Human Behaviour

Read some more about human behaviour in the paper: Recognizing and Understanding Human Behavior to Improve Systems Engineering Results, see Paper#6 on the downloads page.

Many risks that threaten the success of our projects are caused by human behaviour, or rather ill-understood or even ignored human behaviour. Things that can go wrong by humans acting in unpredicted ways are caused for example by:

  • customers not knowing well to describe what they really need
  • users not understanding how to use or operate the system
  • users using the system in unexpected ways
  • developers and systems engineers, who also happen to be humans, doing wrong things during the development of the system

Actually, in these examples, the humans aren't acting unpredictably at all, because it happens again and again in many systems and in many projects. If we don't learn to understand why people act like this, projects will continue to be affected by these issues.

Real human behaviour
Based on our cultural, social and technical background we consciously or even subconsciously assume people to display a certain behaviour. When humans do not behave like we assume they should, the behaviour seems unpredictable. When behaviour is unpredictable, it is difficult to create proper control functions with humans in the loop. Even if the engineers don't forget to include human behaviour, they may find out that the humans in the system don't behave as expected, with unexpected results.

The engineers who designed and built the baggage handling system of London Heathrow Airport Terminal 5 claimed that their system was a huge technical success and that the failure to get tens of thousands of bags on board of the proper aircraft was caused by "human error". After all, the terminal was delivered on time and on budget, which admittedly was quite an achievement. However, a passenger is not interested in the technical detail of baggage handling in one airport.
Normal people aren't interested in the technical details of a terminal.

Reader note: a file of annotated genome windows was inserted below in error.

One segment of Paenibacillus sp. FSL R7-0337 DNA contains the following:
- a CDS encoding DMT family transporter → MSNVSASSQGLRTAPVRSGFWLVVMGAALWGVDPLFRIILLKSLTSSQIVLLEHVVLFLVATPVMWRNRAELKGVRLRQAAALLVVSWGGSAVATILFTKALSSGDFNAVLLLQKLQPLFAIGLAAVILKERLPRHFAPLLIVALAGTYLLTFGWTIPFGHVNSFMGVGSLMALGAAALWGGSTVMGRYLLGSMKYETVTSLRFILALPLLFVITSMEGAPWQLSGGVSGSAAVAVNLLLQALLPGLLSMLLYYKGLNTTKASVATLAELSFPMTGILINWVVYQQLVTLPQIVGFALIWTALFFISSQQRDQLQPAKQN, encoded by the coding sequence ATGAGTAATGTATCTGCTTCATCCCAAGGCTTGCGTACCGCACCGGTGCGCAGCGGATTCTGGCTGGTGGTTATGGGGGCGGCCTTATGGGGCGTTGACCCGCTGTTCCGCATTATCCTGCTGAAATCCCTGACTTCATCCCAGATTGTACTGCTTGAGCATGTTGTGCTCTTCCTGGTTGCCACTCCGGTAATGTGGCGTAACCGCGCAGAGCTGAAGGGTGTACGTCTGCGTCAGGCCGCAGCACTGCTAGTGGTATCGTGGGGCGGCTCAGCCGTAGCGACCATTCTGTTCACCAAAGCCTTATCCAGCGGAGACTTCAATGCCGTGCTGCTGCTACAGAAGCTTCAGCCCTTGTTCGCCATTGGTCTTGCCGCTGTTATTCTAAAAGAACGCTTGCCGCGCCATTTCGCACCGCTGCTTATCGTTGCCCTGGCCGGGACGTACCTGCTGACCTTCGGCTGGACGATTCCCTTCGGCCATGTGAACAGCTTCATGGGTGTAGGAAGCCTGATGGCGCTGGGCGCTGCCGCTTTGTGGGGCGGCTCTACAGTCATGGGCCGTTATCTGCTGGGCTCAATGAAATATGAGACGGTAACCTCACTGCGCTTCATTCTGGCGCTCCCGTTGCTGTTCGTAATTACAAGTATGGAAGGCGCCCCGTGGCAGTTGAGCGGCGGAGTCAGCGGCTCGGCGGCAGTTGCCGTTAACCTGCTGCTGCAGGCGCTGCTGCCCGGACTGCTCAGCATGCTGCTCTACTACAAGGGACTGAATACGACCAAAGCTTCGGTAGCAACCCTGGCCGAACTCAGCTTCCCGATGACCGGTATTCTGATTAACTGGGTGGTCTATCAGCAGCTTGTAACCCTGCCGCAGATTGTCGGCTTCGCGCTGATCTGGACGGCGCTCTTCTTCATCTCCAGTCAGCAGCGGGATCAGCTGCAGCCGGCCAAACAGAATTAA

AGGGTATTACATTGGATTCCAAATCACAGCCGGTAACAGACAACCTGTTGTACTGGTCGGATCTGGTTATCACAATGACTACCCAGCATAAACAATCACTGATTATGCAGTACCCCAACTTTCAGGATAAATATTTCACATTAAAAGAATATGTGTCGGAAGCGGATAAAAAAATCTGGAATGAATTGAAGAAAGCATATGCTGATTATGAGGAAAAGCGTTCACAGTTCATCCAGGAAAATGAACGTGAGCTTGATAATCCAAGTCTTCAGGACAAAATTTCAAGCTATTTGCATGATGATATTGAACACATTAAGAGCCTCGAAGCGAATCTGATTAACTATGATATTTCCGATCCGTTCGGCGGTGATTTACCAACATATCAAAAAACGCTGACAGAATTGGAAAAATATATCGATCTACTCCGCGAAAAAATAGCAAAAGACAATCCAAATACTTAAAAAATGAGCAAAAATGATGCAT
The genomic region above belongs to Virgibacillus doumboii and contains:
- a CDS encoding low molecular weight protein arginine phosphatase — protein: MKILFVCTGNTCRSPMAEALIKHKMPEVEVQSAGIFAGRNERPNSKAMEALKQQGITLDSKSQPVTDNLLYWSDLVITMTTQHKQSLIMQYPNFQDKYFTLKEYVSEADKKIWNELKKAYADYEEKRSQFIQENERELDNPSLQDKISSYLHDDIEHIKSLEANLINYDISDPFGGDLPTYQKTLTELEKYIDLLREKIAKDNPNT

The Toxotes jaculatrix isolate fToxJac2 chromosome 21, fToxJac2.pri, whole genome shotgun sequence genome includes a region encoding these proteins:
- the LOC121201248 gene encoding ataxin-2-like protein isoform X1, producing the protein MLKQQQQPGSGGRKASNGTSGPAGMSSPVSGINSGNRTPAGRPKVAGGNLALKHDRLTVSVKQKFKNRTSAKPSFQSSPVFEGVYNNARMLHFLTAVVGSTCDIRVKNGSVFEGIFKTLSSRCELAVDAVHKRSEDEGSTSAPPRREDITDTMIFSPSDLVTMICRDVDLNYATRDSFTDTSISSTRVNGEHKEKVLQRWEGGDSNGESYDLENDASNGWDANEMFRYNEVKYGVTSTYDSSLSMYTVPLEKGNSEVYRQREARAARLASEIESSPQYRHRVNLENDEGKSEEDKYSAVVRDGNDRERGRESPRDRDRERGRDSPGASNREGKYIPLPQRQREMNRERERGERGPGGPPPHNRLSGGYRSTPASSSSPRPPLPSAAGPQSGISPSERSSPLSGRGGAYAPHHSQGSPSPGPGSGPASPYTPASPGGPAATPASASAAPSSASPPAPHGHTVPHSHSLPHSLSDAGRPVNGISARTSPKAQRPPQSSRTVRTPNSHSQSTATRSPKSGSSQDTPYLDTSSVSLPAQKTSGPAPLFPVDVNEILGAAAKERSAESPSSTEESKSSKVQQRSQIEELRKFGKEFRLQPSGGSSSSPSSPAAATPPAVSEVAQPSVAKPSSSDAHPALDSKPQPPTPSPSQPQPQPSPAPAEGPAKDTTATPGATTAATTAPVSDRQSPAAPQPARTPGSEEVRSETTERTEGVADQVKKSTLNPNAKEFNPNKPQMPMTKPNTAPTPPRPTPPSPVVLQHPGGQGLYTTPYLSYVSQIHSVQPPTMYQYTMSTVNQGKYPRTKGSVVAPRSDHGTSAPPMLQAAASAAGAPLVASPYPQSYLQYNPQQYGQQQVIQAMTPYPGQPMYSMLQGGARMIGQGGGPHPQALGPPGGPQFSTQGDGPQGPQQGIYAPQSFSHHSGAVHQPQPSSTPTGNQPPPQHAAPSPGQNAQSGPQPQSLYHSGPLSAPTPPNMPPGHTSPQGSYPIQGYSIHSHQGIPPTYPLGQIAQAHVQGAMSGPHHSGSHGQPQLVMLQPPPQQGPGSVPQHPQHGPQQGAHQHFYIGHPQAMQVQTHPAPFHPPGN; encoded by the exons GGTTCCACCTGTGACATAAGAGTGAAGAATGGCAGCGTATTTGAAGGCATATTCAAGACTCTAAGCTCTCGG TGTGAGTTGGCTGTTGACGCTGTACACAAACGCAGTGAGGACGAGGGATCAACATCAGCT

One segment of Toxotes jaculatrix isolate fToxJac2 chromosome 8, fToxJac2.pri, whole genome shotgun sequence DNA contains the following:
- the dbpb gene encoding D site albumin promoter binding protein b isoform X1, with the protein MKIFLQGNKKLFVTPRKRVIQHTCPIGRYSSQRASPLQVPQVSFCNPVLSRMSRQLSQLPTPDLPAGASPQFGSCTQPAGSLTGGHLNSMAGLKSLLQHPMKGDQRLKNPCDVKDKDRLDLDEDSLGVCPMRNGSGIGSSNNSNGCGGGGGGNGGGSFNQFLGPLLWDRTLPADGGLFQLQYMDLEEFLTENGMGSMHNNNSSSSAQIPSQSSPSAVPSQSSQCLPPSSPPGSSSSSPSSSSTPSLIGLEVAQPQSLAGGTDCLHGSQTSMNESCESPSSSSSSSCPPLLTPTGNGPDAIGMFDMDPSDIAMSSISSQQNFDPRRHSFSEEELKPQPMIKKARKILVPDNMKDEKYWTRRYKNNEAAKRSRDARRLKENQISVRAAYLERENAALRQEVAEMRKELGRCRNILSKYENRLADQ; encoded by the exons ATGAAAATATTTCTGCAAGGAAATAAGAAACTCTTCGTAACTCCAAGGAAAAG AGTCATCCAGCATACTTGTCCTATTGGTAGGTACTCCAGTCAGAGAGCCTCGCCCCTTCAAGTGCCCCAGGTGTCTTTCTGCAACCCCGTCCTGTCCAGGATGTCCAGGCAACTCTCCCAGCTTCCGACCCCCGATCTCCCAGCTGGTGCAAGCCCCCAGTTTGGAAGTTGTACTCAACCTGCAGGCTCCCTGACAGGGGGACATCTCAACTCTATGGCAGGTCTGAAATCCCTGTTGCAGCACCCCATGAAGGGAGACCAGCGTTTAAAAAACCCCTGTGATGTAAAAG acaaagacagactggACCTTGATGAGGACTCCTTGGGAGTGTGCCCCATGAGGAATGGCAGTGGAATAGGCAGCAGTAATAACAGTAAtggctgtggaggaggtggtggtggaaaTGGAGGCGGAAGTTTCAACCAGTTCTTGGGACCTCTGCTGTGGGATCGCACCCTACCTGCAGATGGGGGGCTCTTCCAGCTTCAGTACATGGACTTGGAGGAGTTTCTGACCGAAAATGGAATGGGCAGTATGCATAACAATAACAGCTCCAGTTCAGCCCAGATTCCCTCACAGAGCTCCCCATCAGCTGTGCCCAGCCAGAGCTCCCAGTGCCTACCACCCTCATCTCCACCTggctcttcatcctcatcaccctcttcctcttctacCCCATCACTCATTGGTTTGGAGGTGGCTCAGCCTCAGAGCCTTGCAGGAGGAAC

They only want:
      To check-in their luggage as easily as possible
and
      To get their luggage back as quickly as possible and in acceptable condition, at their destination

They didn't. Everything in between is irrelevant to that passenger. One of the problems is to determine what the project (or work in general) really is about.

If we can overcome our intuitive tendency to assume how people should behave and start studying how people really behave, human behaviour turns out to be much more predictable than we think. Therefore, understanding of real human behaviour and the incorporation of this behaviour in the loop should be an integral part of Systems Engineering in order to create really successful systems.

The behaviour of people responsible for success
Project Management is responsible for the success of the project producing the system. Therefore, Project Management must understand the behaviour of all people involved in the project and adapt to this behaviour to make sure that things that can go wrong don't go wrong.
During the project, Project Management can reach all these people involved, can observe what tends to go wrong and make sure it doesn't.
Systems Engineers or developers in general have an even wider responsibility, being responsible for the success of the system not only during the project, but also after delivery, in operation, maintenance, and disposal. After the project, however, the people involved are beyond the influence of the Systems Engineers end dother developers, so that the system must be designed in such a way that success happens by design, automatically. This calls for thoroughly understanding how humans behave, to make sure that the system successfully performs its mission, together with the humans using it, and other humans being affected by it.

Before understanding the particularities of other people's behaviour, it's good to start with understanding our own behaviour and from there extrapolate and extend our understanding of all types of behaviour. On the following pages we'll discuss some elements of human behaviour which may pose risks for the successful and timely delivery of the systems our projects are supposed to produce.